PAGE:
Palenque, Mexico: Unveiling the Mysteries of Maya Architecture and Iconography

by Cheryl Norman (The legacy of V. Garth Norman lives on.)

Palenque (ca. 350 BC to 800 AD) is located near the Usumacinta River in the Mexican state of Chiapas, and is 150 meters (490 ft) above sea level. Palenque is a medium-sized site, smaller than Tikal, Chichen Itza, or Copán, but it contains some of the finest architecture, sculpture, roof comb and bas-relief carvings that the Mayas produced. It is estimated that less than 10% of the total area of the city is explored, leaving more than a thousand structures still covered by jungle. Palenque, north of Izapa, is at the same longitude as Izapa. 

Art historian Marvin S. Cohodas analyzed the cosmological system at Palenque, involving the panels of the sun, the Cross, and the foliated Cross as sequential in the sun’s cyclic movement for agricultural ritual purposes. Panels also have directional associations with the equinoxes and solstices, just as occurs at Izapa. (Izapa Sacred Space 2015: 39) Palenque stands out among the Classic Maya in its low relief scenes that resemble Izapan chiastic symmetry, artistic composition and style. This reflects a renaissance of Izapan iconographic themes more than any other Mayan art. For instance, Izapan themes on Pacal’s sarcophagus lid include the central birth tree which symbolizes ascension, Pacal’s tree (see Fig. 4) is entwined by a double headed serpent (above his figure), a bird perched on top, and the double headed long-lipped serpent flanking its base.

The composition and theme of Pacal’s carving (Fig. 4) are distinctly rooted in the Izapan tradition, best manifest on Izapa Stela 5 “Tree of Life” carving. Due to its singular theme, it can only approach the grand scale of writing manifest on the Stela 5 summary stone at Izapa, but its beauty in expressing immortality is unsurpassed in Mesoamerican art. On this sarcophagus cover, Pacal’s left arm, foot to knee, and thigh to shoulder measure the Royal Babylonian (RB) cubit. (Izapa Stelae 12 and 50 have the theme of death which is unmistakably toward a subsequent heavenly ascension.) Other measurements reveal that the Royal Babylonian cubit was used in the Palenque architecture.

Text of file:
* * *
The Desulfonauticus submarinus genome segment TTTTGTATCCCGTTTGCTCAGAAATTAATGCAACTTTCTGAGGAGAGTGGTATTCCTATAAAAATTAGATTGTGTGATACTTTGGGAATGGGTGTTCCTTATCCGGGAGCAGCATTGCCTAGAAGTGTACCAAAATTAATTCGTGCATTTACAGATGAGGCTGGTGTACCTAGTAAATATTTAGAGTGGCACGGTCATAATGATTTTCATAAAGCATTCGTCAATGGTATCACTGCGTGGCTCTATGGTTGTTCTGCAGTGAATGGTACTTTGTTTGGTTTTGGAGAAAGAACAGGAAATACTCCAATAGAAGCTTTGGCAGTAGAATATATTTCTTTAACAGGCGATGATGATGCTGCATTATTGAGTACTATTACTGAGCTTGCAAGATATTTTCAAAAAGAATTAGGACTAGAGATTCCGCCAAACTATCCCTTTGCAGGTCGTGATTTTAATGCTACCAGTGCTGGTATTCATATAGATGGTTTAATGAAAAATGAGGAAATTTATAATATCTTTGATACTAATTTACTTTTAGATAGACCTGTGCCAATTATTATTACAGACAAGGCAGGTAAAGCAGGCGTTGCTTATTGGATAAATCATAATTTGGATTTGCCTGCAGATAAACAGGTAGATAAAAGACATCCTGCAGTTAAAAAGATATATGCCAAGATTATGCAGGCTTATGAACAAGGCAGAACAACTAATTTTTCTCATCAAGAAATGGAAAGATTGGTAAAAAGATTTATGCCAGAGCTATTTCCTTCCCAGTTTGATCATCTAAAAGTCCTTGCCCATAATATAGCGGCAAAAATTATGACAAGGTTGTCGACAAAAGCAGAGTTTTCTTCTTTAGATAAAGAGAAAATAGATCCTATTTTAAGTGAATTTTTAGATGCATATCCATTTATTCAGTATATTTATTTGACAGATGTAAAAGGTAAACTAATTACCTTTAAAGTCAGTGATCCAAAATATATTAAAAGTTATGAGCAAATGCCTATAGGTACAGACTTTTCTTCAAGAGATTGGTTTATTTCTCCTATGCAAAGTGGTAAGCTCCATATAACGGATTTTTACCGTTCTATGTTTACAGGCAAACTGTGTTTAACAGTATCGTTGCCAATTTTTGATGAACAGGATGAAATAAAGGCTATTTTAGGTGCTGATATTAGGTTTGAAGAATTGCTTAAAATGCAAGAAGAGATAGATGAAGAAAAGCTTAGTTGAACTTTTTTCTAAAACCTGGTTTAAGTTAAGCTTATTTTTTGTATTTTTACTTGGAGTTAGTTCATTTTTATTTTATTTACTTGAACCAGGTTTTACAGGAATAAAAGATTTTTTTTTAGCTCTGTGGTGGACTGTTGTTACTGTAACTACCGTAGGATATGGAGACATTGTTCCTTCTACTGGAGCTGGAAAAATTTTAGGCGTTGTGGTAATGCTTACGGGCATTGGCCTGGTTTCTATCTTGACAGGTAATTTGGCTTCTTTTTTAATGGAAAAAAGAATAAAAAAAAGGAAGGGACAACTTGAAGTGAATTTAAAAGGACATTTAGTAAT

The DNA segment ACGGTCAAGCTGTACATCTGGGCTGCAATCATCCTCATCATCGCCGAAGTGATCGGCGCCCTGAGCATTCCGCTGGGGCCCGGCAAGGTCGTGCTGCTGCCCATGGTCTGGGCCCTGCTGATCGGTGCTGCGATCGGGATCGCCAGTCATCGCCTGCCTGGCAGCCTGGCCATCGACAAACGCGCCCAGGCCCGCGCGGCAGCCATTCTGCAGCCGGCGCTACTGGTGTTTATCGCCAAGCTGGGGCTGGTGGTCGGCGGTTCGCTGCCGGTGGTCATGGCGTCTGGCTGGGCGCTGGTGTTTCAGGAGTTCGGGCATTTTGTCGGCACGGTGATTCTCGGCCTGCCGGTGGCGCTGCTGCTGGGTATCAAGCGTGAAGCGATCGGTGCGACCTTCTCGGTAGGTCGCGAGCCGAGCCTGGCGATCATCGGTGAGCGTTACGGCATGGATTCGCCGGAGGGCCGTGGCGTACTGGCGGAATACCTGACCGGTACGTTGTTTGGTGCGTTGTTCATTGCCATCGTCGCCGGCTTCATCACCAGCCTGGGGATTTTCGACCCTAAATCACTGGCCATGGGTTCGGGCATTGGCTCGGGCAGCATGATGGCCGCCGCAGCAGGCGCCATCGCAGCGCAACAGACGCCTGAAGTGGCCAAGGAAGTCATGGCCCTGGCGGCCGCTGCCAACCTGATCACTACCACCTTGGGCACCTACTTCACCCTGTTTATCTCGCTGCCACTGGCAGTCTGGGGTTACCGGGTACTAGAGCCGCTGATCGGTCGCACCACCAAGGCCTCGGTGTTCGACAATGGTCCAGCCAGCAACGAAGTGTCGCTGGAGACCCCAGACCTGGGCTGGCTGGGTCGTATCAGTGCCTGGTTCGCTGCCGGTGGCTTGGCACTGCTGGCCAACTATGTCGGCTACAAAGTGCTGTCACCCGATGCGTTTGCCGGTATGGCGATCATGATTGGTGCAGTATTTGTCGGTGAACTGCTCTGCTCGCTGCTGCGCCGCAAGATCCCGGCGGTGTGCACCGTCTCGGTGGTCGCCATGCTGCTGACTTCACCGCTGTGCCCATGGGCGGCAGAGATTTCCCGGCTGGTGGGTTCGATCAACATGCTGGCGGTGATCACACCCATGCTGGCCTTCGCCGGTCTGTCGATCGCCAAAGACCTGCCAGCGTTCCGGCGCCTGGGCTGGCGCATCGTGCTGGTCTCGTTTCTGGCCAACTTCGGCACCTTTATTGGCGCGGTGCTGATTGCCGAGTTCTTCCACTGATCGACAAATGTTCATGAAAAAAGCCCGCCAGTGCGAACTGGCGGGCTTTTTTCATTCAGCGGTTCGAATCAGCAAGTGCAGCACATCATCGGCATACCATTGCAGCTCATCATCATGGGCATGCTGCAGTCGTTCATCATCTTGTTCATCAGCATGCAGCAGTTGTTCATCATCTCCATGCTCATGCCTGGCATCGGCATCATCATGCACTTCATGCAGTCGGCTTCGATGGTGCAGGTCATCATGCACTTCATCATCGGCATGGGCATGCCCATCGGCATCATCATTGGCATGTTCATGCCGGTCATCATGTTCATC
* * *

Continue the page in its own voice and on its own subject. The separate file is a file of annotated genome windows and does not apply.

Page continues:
Some T-shaped windows in the Palace (Fig. 6) are 1 Royal Babylonian (RB) cubit high and 1 Royal Babylonian (RB) cubit wide.Others that differ may represent a different standard measurement or may have been the work of less skilled masons.

The precision carvings and drawings at Palenque made it easy to decipher measurements as well as to translate the Maya writing such as was done by Dr. Linda Schele (Fig. 3, see article “And it came to Pass”) This article is written from The Cubit Connection in Ancient World Migrations (2018: pp. 75 to 77) and Izapa Sacred Space: Sculpture Calendar Codex (2015: 249) both publications by V. Garth Norman.

Fig. 1- Palenque, Mexico is directly north of Izapa, Mexico (Jim Reed-IMS additions to Google Earth map)

Fig. 2 – Palenque is near the Usumacinta River (Sidon), Mexico where King Mosiah translated the Plates of Ether (Mosiah 8:5; 28)

Fig. 3 - Palenque, Mexico antiquities + glyph “And it came to pass”.
Fig. 4- Pacal’s Sarcophagus. (drawing by Agustin Villagra -Marquina 1964: 954, Lam. 6)& finds that it was created with the Babylonian Cubit.
Fig. 5- Royal Babylonian 49.5 cm cubit measured by Garth Norman in the Palenque palace. Same measurements that were used at Izapa, & throughout Mesoamerica.
Fig. 6 - Again the Royal Babylonian cubit Was used to create this T-shaped window At Palenque.

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